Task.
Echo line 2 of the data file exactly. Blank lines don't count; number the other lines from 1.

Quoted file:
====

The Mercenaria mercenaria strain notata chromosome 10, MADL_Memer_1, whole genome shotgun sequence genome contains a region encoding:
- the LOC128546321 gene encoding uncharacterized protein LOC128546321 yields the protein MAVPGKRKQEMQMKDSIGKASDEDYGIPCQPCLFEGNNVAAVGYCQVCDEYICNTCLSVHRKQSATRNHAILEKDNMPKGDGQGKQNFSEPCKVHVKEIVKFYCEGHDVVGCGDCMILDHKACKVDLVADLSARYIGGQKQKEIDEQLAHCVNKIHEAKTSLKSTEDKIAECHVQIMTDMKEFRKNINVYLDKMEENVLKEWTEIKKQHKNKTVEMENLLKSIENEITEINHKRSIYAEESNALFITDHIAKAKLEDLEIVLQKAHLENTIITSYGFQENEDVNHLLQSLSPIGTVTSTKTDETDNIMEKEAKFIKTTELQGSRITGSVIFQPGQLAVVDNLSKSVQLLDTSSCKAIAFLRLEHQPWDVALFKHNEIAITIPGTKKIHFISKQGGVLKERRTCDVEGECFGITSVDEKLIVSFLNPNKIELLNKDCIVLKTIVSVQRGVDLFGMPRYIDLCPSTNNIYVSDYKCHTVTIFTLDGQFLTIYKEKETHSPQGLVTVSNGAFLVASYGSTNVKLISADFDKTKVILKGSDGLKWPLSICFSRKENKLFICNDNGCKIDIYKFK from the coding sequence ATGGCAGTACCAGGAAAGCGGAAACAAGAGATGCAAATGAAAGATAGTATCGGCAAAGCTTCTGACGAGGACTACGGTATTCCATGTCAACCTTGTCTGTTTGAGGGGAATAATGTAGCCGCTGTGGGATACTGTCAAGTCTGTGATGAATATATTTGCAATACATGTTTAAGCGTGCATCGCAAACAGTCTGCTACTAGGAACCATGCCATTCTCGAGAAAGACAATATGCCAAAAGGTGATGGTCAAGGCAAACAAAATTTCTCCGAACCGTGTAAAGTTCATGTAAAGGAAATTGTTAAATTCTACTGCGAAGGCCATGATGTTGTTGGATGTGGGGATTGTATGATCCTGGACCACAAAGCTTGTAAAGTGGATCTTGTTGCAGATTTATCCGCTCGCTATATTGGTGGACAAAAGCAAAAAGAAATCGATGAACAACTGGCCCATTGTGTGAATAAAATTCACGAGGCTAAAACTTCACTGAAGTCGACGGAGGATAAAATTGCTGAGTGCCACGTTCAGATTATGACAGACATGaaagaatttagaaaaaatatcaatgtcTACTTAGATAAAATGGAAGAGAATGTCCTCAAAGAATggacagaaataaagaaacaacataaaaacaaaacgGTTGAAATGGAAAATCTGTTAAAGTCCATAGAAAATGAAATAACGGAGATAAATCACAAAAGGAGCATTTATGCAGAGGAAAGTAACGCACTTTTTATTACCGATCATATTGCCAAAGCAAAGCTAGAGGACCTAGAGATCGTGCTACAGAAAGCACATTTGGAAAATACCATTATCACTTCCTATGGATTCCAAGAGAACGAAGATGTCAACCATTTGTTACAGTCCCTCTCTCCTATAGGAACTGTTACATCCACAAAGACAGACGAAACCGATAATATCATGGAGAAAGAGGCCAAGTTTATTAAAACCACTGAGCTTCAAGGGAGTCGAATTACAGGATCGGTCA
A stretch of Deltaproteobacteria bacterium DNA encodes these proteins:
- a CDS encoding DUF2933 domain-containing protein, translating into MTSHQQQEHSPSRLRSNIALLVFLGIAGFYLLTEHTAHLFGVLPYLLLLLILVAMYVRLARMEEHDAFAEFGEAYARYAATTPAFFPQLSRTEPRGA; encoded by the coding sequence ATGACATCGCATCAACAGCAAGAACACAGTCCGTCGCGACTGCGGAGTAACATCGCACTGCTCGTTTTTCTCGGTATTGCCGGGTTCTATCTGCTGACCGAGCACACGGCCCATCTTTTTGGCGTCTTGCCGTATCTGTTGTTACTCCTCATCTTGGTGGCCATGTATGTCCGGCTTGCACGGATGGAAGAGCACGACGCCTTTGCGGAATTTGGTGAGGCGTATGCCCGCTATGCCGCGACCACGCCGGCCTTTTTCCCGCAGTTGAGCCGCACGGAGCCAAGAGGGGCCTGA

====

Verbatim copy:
- the LOC128546321 gene encoding uncharacterized protein LOC128546321 yields the protein MAVPGKRKQEMQMKDSIGKASDEDYGIPCQPCLFEGNNVAAVGYCQVCDEYICNTCLSVHRKQSATRNHAILEKDNMPKGDGQGKQNFSEPCKVHVKEIVKFYCEGHDVVGCGDCMILDHKACKVDLVADLSARYIGGQKQKEIDEQLAHCVNKIHEAKTSLKSTEDKIAECHVQIMTDMKEFRKNINVYLDKMEENVLKEWTEIKKQHKNKTVEMENLLKSIENEITEINHKRSIYAEESNALFITDHIAKAKLEDLEIVLQKAHLENTIITSYGFQENEDVNHLLQSLSPIGTVTSTKTDETDNIMEKEAKFIKTTELQGSRITGSVIFQPGQLAVVDNLSKSVQLLDTSSCKAIAFLRLEHQPWDVALFKHNEIAITIPGTKKIHFISKQGGVLKERRTCDVEGECFGITSVDEKLIVSFLNPNKIELLNKDCIVLKTIVSVQRGVDLFGMPRYIDLCPSTNNIYVSDYKCHTVTIFTLDGQFLTIYKEKETHSPQGLVTVSNGAFLVASYGSTNVKLISADFDKTKVILKGSDGLKWPLSICFSRKENKLFICNDNGCKIDIYKFK from the coding sequence ATGGCAGTACCAGGAAAGCGGAAACAAGAGATGCAAATGAAAGATAGTATCGGCAAAGCTTCTGACGAGGACTACGGTATTCCATGTCAACCTTGTCTGTTTGAGGGGAATAATGTAGCCGCTGTGGGATACTGTCAAGTCTGTGATGAATATATTTGCAATACATGTTTAAGCGTGCATCGCAAACAGTCTGCTACTAGGAACCATGCCATTCTCGAGAAAGACAATATGCCAAAAGGTGATGGTCAAGGCAAACAAAATTTCTCCGAACCGTGTAAAGTTCATGTAAAGGAAATTGTTAAATTCTACTGCGAAGGCCATGATGTTGTTGGATGTGGGGATTGTATGATCCTGGACCACAAAGCTTGTAAAGTGGATCTTGTTGCAGATTTATCCGCTCGCTATATTGGTGGACAAAAGCAAAAAGAAATCGATGAACAACTGGCCCATTGTGTGAATAAAATTCACGAGGCTAAAACTTCACTGAAGTCGACGGAGGATAAAATTGCTGAGTGCCACGTTCAGATTATGACAGACATGaaagaatttagaaaaaatatcaatgtcTACTTAGATAAAATGGAAGAGAATGTCCTCAAAGAATggacagaaataaagaaacaacataaaaacaaaacgGTTGAAATGGAAAATCTGTTAAAGTCCATAGAAAATGAAATAACGGAGATAAATCACAAAAGGAGCATTTATGCAGAGGAAAGTAACGCACTTTTTATTACCGATCATATTGCCAAAGCAAAGCTAGAGGACCTAGAGATCGTGCTACAGAAAGCACATTTGGAAAATACCATTATCACTTCCTATGGATTCCAAGAGAACGAAGATGTCAACCATTTGTTACAGTCCCTCTCTCCTATAGGAACTGTTACATCCACAAAGACAGACGAAACCGATAATATCATGGAGAAAGAGGCCAAGTTTATTAAAACCACTGAGCTTCAAGGGAGTCGAATTACAGGATCGGTCA